Tapping once again into the collective talents of the open-source community, the new Firefox 2.0 Web browser is unambiguously a success.
Released late Tuesday, the Mozilla Foundation’s latest Net-surfing tool is almost everything Web denizens have come to expect from the popular Internet Explorer alternative. Firefox 2.0 offers a handful of obvious improvements in searching and security and a couple of new features, and it largely keeps doing well what it has done well before.
This said, it breaks little genuinely new ground.
That’s not a criticism, particularly given that the Web has long since become as mainstream as microwave ovens. Indeed, developers say their goal for the new browser was decidedly evolutionary, despite high hopes for a few advanced features that didn’t make the final cut.
“We wanted to continue the evolution that started with Firefox 1.0,” says Mike Beltzner, the Mozilla Foundation’s “phenomenologist.” “We wanted to make sure users still have full control over the browser and the full ability to customize it, and make sure they can actually understand those options.”
This continued focus on simplicity and extensibility makes Firefox 2.0 an extremely solid product, with a few flashes of brilliance. It’s suitable for anyone from novice Web surfers to hard-core coders. But this time around, its pathway into the market isn’t quite as clear.
When the browser’s 1.0 version was released almost exactly two years ago, it had the new-browser market almost to itself. Microsoft’s last major IE update was three years old–an eternity in Internet time. Meanwhile, smaller rivals such as Opera Software had released technologically more-advanced products but had failed to gain significant traction, while IE itself had been dogged by persistent security flaws.
All of this contributed to the explosive interest in Firefox. Within a year, some analysts estimated that Mozilla’s browser had captured a 10 percent market share, with far higher estimates in some tech-savvy subgroups.
This time the competition is stiffer. Just last week, Microsoft released its own long-awaited IE 7.0, adopting the tabbed-browsing and built-in search features that have been Firefox’s trademark. It lacks some of Firefox 2.0’s advanced features but adds a few new bells and whistles of its own, such as a handy thumbnail view of all open tabs.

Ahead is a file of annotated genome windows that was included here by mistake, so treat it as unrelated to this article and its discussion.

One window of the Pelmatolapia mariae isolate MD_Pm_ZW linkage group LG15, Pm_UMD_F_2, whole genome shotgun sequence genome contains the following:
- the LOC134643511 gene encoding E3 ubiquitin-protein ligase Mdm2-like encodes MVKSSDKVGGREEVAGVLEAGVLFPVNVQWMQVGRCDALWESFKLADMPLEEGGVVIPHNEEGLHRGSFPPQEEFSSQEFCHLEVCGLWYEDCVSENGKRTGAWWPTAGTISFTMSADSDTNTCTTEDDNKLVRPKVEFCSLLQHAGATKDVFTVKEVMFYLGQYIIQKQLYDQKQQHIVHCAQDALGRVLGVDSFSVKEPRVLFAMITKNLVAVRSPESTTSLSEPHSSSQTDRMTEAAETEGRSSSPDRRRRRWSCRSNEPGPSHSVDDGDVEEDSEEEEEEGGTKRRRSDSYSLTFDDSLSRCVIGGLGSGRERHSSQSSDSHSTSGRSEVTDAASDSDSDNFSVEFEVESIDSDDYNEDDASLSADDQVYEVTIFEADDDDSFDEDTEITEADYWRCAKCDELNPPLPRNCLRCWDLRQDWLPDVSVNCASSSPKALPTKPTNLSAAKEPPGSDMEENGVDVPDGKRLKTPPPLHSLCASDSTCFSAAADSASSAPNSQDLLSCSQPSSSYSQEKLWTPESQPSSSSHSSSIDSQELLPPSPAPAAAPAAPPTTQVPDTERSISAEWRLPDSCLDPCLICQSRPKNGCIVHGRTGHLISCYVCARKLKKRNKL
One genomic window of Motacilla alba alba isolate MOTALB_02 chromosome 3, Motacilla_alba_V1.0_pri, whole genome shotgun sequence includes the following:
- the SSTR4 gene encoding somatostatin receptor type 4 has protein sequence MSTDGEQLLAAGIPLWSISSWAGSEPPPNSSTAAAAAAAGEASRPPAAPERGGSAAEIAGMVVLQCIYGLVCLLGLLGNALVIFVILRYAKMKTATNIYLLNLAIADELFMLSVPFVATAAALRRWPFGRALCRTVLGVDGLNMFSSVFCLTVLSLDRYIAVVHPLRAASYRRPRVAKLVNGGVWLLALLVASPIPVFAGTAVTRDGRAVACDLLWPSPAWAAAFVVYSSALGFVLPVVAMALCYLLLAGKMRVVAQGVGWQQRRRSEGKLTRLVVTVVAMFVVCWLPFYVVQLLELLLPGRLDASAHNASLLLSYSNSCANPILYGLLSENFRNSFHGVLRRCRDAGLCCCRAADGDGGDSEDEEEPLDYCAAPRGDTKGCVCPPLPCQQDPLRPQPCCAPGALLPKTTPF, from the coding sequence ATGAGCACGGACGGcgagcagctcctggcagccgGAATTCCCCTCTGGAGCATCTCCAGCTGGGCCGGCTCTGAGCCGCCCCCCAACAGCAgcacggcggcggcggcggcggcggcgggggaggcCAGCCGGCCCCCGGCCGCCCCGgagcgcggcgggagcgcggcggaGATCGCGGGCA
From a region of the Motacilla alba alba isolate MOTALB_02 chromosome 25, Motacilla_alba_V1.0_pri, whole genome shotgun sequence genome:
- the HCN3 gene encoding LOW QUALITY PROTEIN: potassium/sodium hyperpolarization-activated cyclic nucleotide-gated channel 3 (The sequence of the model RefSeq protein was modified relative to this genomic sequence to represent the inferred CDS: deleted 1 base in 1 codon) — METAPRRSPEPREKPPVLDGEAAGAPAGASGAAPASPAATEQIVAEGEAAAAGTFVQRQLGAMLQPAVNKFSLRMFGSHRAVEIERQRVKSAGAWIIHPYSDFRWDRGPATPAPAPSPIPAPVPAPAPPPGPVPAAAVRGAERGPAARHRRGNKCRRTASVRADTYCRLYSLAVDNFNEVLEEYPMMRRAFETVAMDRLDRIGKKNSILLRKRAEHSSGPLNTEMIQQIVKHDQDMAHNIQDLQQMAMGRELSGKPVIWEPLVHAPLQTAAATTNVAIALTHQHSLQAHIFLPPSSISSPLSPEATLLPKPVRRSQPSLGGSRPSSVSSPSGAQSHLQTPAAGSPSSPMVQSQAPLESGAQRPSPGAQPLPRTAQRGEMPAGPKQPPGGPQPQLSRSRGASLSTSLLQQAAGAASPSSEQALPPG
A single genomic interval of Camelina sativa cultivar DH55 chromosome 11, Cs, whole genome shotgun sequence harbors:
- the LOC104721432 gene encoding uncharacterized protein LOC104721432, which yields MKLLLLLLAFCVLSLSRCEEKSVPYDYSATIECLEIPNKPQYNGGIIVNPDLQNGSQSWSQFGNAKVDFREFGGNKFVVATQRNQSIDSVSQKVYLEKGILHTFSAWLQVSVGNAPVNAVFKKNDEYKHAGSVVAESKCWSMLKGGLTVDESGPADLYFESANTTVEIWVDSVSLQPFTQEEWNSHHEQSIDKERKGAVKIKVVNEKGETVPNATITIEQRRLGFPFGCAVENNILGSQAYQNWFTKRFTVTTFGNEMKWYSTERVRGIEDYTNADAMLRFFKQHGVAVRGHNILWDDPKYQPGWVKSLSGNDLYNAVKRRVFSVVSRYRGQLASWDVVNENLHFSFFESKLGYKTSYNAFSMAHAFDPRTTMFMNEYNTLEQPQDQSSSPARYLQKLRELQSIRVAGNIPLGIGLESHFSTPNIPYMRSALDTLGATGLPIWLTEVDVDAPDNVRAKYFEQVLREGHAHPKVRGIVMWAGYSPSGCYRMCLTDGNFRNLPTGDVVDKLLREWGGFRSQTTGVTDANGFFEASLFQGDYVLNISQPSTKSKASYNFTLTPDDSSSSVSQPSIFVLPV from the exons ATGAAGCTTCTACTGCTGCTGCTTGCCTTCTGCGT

By contrast, the new version of Firefox looks considerably more like its immediate predecessor. Users will find that the interface has been given a slight face-lift, but the familiar customizable search bar, toolbars, and buttons remain in place.
The tabbed-navigation system as been updated, however. Each tab now has its own “close” button, and a separate drop down lists all open tabs. Tabs accidentally closed can be restored, with content such as e-mail drafts or downloads in progress intact. As before, groups of several tabs, holding separate Web pages, can be launched simultaneously on start up in place of a single home page.
Two specific improvements are likely to be most popular among the Web 2.0 and power-surfer crowds.
In the thank-god-somebody-thought-of-it category comes an automatic spell-check feature that scans Web fields such as e-mail messages, blog posts, and comment boxes. As in traditional word processors, spelling mistakes are underlined in red, and with a right-click of the mouse, Firefox offers a short list of possible replacements.
The default spell checker isn’t perfect, and it isn’t as good as Word or OpenOffice at always finding the correct word. But it’s thoroughly better than nothing. Firefox’s extensibility also means that dozens of spelling dictionaries for other languages are available, just in case you’re corresponding with that German or Slovakian pen pal.
A second eyebrow-raising feature is called Live Titles, based on a technology called Microsummaries. A twist on the old static bookmarks that simply give the name of the linked page, Live Titles instead displays automatically updated content from the page itself. Thus, Firefox’s bookmark for an auction’s page might display an item’s latest price, while a stock-page bookmark might show the latest share price.
This graceful blend of remote Web-page content with the browser’s own interface is similar to the original Firefox’s Live Bookmarks, which feed individual RSS headlines into the browser’s drop-down bookmarks. This feature, which allows busy readers to scan scores of headlines without visiting a new page or launching a full-blown RSS reader, has been retained and updated.
As before, Firefox users can automatically turn a Web site’s RSS feed into a Live Bookmark with a click of the mouse. But this automatic-subscription feature now offers other options, sending the feeds to a different news-reader application or to an RSS-supporting Web site, such as Yahoo, if a user prefers.
With a nod to the seedier realities of the modern Net, the browser also includes anti-phishing components (here called “forgery protection”), drawing on blacklists maintained by Google to block access to such dangers as fake bank, PayPal, and investment sites.
But the real key to Firefox’s use is the sprawling database of extensions, toolbars, and other add-ons, most freely contributed by outside software developers, that help add everything from chat and social-networking features to a calculator and calendar.
Beltzner, only half in jest, compares the browser to a Honda Civic.
“It’s sleek, efficient, and gets you there,” he says. “But if you want to do more, it’s really easy to trick out.”
In fact, the new browser brings to mind that often-updated automobile for other reasons as well. Like a new model fresh off the assembly line, this 2.0 browser is a little more comfortable, with the Web-browser equivalent of a better stereo, better shocks, and plusher seats. But underneath, it’s fundamentally the same product.
Note: Borland is a longtime Firefox user, but he always keeps a copy of IE on hand in case of emergency.